Founder and webmaster Zhang Jun with Brendan
We’ve written before of the efforts and importance of nonprofit and community groups in protecting the Great Wall (see “A Great Celebration”). These groups, and The Great Wall group is no exception, are made up of enthusiastic, intelligent and passionate people. The Great Wall might be under World Heritage protection, but grandiose labels don’t necessarily mean much without the people of these member-based groups who are out there measuring and scrutinizing every brick and every tower and pushing for effective on-ground protection.
Try scoring some of these stylin’ T-shirts at Badaling
After eating more Chinese food than we probably should have, we were presented with one of the society’s T-shirts each. Then the lights were dimmed and we were treated to a viewing of some footage of a recent four-day trip the group took to some portions of the wall east of Beijing (which I have to say was rather daunting … that wall can be pretty steep in places.)
Emma watching trip footage with Great Wall members
Most of the material on www.thegreatwall.com.cn is in Chinese, but there are several informative pages in English with some great photos. Please drop by for a look, and if you can send an email wishing “The Great Wall” members well.
If someone had told us six months ago we’d spend October in Beijing waiting for a broken foot to heal, we can’t honestly say we’d have been thrilled. Fortunately, there are consolations.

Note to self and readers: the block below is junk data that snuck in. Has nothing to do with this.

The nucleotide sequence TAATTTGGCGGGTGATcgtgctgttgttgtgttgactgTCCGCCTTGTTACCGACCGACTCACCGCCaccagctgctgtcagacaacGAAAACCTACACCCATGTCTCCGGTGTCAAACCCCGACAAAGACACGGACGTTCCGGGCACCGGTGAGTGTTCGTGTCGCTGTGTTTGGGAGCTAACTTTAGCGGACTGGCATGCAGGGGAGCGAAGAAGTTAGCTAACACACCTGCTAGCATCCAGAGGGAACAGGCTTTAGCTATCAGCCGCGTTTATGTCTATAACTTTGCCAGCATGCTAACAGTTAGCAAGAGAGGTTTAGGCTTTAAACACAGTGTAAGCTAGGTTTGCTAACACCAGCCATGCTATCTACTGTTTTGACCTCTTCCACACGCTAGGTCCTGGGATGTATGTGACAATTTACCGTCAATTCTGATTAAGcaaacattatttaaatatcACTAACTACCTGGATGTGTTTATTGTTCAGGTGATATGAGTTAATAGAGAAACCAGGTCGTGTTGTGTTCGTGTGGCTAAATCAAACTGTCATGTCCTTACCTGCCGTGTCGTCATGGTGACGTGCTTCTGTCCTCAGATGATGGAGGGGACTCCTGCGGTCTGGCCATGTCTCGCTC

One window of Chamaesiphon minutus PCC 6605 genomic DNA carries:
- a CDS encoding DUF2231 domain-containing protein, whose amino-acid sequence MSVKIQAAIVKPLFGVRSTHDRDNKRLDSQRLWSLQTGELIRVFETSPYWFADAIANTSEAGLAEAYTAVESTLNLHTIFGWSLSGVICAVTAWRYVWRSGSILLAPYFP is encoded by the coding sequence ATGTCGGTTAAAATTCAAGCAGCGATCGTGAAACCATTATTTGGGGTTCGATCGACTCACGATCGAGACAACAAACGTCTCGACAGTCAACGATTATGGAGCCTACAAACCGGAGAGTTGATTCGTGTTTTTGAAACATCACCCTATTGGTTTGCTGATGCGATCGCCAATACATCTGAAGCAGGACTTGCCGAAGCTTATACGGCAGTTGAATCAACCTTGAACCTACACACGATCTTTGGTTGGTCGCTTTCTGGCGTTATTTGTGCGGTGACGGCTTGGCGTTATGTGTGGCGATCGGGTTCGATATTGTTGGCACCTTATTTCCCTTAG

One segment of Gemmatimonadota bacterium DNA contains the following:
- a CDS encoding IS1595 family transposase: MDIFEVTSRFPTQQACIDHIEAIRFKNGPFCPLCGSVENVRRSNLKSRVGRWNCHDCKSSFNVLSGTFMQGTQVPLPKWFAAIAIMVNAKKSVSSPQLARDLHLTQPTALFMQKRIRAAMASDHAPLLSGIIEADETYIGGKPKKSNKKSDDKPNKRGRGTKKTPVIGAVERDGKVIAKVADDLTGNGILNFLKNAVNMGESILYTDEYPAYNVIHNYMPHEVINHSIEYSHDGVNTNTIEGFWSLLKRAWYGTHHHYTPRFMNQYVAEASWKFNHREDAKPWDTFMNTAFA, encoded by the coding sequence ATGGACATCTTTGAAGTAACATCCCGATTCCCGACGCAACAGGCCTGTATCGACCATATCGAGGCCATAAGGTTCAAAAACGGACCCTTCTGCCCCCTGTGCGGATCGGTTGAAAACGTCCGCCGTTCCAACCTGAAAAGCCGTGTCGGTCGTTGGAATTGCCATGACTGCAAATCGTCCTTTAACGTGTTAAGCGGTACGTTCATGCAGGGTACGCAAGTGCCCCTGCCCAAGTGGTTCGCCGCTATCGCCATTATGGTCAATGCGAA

October is absolutely the best time to come to Beijing. There’s only a narrow window of time between Beijing’s stifling, smoggy summers and frigid grey winters, and it’s right now – clear skies (by Beijing standards), warm days and cool nights. We know that 8 is an auspicious number hereabouts, but we can’t help but wish they’d scheduled the Beijing Olympics for October (the opening ceremony is 08/08/2008).
Yesterday we headed out to our favourite spot on the Beijing Tourist Trail, the Summer Palace. We’ve been there before, but like many of Beijing’s most famous spots, there has been a lot of restoration work going on while Beijing dresses up for the Olympics. So for us, this is the first time we’ve seen some of the most famous buildings when they were not covered by scaffolds.
Most of the buildings and landscaping at the Summer Palace date from the reign of Emperor Qianlong in the 18th century. Though British and French troops rampaged through the grounds in the 19th century, many of the buildings have been restored, so it’s possible to get a good feel for the place as it once must have been. It was a beautiful, crisp autumn day when we were out there, great for strolling under the willows, fishing or just taking pictures.
Bridge and canals near the West Palace Gate
Mural from the Long Gallery
The Temple of Buddhist Incense
Courtyard, Temple of Buddhist Incense
Ceramic bull roof decoration